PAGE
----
Team Holyoake III - The revenge of the sith-ters

Pills, small steps and chocolate

I’m on the final day of my first cycle of chemotherapy, so the pill load will come down tomorrow. I’ve always hated swallowing pills and I’ve swallowed more of them in the last five days than I have in the last ten years (*).

So far I’ve felt rather wiped out and haven’t been sleeping particularly well, but I am making small steps.

Today I’ve managed my first walk outside, to the post box and back. I’ve put the black bin away. Most importantly, Gnu now knows that it’s March as I’ve turned the garage calendar over.

Not much I admit, but it’s been a positive whirl of activity compared with what I was able to manage over the weekend.

Side effects have been limited so far. The anti-nausea drugs work quickly, meaning that I haven’t been close to being sick, thank goodness. I’ve had a little bit of peripheral neuropathy – a pins and needles sensation – in the ends of my fingers on the left hand, but that seems to be easing now.

The most disconcerting changes have been in my sense of smell and taste. I’ve gone right off coffee and disappointingly, edamame beans. I think that’s possibly because they have a similar size and texture, if not colour, to the pills I’ve been taking. The thought of beer or wine revolts me. It’s also taken me two days to eat six small slices of Galaxy milk chocolate …

I’m hoping to make further small steps over the next few days. Even though this is only my third day off work, I’m missing it. I’m hoping to be feeling well enough to be able to do something from home soon – there’s only so much “Homes under the hammer” I can take.



(*) That may be a slight exaggeration, but not much of one. Hayfever antihistamine tablets don’t count as they’re too small.

Maxi-CHOP ed

A short update to let you know that I survived my first cycle of chemo – Maxi-CHOP – yesterday. In the style of Oscar winners, I’d like to thank my wife for braving the ice and snow to get me there and back safely. Without her love and support, none of this could have happened yesterday. Thanks to the gritting crews for ensuring the main roads in Derby were passable. And also to the people responsible for ensuring that the hospital grounds were safe .

I’d especially like to thank the staff in the combined day unit for their care and skill. The whole process took around 2 hours – I think I was probably the last patient out at 7pm. The snow meant that they were a few nurses down so I really didn’t mind the wait to be seen. What I hadn’t realised is that two of the chemicals – Cyclophosphamide and Doxorubicin – have to be administered through a syringe rather than an automated drip. There were a lot of syringes too – eight or nine I think. My nurse definitely needed (and had) a steady hand.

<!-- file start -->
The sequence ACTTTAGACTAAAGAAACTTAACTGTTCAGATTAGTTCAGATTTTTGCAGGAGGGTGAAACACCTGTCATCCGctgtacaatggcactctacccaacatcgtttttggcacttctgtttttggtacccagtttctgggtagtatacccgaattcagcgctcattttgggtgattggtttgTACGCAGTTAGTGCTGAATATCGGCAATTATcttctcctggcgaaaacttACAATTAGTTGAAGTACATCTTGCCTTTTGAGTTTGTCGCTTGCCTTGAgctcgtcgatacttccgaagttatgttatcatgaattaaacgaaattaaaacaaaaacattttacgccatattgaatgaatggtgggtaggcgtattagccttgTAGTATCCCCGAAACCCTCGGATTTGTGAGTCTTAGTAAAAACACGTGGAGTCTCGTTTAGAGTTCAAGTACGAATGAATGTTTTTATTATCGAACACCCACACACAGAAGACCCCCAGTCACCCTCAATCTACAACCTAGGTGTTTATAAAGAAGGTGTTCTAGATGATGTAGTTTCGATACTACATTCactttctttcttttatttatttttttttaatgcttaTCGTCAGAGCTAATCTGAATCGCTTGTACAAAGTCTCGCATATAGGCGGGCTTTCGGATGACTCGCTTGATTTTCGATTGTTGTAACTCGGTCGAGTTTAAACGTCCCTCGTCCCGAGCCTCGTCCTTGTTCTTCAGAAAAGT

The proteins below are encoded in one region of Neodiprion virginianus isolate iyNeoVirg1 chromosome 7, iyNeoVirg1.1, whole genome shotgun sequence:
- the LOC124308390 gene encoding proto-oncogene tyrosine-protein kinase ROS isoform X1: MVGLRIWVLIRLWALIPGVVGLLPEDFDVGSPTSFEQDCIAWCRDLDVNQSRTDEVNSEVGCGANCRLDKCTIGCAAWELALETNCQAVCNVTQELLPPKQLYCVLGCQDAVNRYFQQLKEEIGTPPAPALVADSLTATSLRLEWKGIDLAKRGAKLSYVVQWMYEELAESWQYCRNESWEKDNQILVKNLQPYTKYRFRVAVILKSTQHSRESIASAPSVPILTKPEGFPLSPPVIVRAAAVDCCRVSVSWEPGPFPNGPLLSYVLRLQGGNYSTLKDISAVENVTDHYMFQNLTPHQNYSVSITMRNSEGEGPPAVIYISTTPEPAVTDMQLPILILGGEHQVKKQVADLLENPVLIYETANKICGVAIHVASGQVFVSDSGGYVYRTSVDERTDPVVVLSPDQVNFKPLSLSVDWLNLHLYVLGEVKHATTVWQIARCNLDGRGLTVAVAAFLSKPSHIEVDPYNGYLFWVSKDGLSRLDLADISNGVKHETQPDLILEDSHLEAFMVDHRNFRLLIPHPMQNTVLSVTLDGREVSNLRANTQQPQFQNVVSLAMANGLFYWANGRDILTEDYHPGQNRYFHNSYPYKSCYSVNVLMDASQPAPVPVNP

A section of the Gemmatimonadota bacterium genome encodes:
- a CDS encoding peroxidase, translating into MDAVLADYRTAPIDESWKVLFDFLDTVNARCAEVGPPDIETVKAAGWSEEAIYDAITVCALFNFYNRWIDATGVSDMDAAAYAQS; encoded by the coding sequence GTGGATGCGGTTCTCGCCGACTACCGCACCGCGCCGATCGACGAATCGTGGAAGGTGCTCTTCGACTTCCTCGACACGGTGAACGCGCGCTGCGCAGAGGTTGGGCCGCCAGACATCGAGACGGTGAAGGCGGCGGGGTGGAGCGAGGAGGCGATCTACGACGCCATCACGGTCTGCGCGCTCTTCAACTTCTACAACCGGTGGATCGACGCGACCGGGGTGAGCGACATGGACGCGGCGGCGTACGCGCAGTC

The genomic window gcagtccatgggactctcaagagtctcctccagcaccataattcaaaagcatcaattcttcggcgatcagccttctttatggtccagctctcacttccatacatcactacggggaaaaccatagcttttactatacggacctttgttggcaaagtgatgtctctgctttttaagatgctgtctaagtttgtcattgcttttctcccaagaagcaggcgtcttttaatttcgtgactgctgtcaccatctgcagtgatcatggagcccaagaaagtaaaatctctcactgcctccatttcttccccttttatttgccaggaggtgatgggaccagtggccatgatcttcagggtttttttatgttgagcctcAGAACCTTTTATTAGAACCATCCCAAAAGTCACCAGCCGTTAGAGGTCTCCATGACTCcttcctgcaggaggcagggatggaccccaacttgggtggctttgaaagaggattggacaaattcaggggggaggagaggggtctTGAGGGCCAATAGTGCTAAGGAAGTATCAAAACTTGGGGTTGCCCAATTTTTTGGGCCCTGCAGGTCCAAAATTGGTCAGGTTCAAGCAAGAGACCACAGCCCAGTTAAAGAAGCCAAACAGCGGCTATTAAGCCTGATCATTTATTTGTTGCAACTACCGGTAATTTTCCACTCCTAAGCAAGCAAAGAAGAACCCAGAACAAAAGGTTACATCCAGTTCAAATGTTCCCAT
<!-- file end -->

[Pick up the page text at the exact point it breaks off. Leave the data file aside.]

I didn’t sleep particularly well last night, because for some reason I developed hiccups. I’m hoping for a less interrupted sleep tonight. Other than fatigue, I seem to be functioning normally at the moment. Normally for me, that is.

One cycle down, five to go. The next will be an in-patient stay for high dose Cytarabine and the first administration of Rituximab. Rituximab places a marker onto the cancerous cells, meaning that your own immune system can see them and kill them off. That should really help to shrink the lymph nodes. It’s too soon to tell, but I think that the first treatment cycle is already starting to have a small effect on them. My neck feels less stiff today than it has done all year, even if there’s no noticeable change in the size of the nodes.

Pauline Latham MP on the impact of leaving Euratom and the EMA

As I mentioned in my last post, I recently wrote to Pauline Latham, MP for Mid-Derbyshire, to ask about the impact of leaving Euratom and the EMA on lymphoma patients (*).

My first question was:

I understand that your government intends to withdraw from Euratom as part of our exit from the European Union. Could you advise me what the impact of this decision will be on the availability of medical radioisotopes used in the treatment of my condition, for example, during a PET/CT scan.

The substantive response to this question came in the 5th paragraph of her letter to me.

I do not believe that leaving Euratom will have any adverse effect on the supply of medical radio-isotopes. Contrary to what has been in some reports, medical radio-isotopes are not classed as special fissile material and are not subject to nuclear safeguards. Therefore, the UK’s ability to import medical isotopes from Europe and the rest of the world will not be affected.

This is a clear response – albeit one that is at odds with independent fact checkers, who state that this belief

[…] isn’t certain, and will depend on what future arrangements are negotiated. The UK may find it harder to guarantee a supply after leaving.

That my MP is happy to be held accountable for any interruption in supply of medical radioisotopes caused by an exit from Euratom and the EU is therefore commendable.

My second question was:

Furthermore, I also understand that the European Medicines Agency (EMA) has decided to relocate from London and that as part of our exit from the European Union, alternative arrangements to approve medicines will need to be made. Could you reassure me that plans have been enacted to ensure that approvals will not be disrupted after our exit, and that there will be no additional waiting time for new treatments to be approved compared to citizens of the other 27 European Union countries?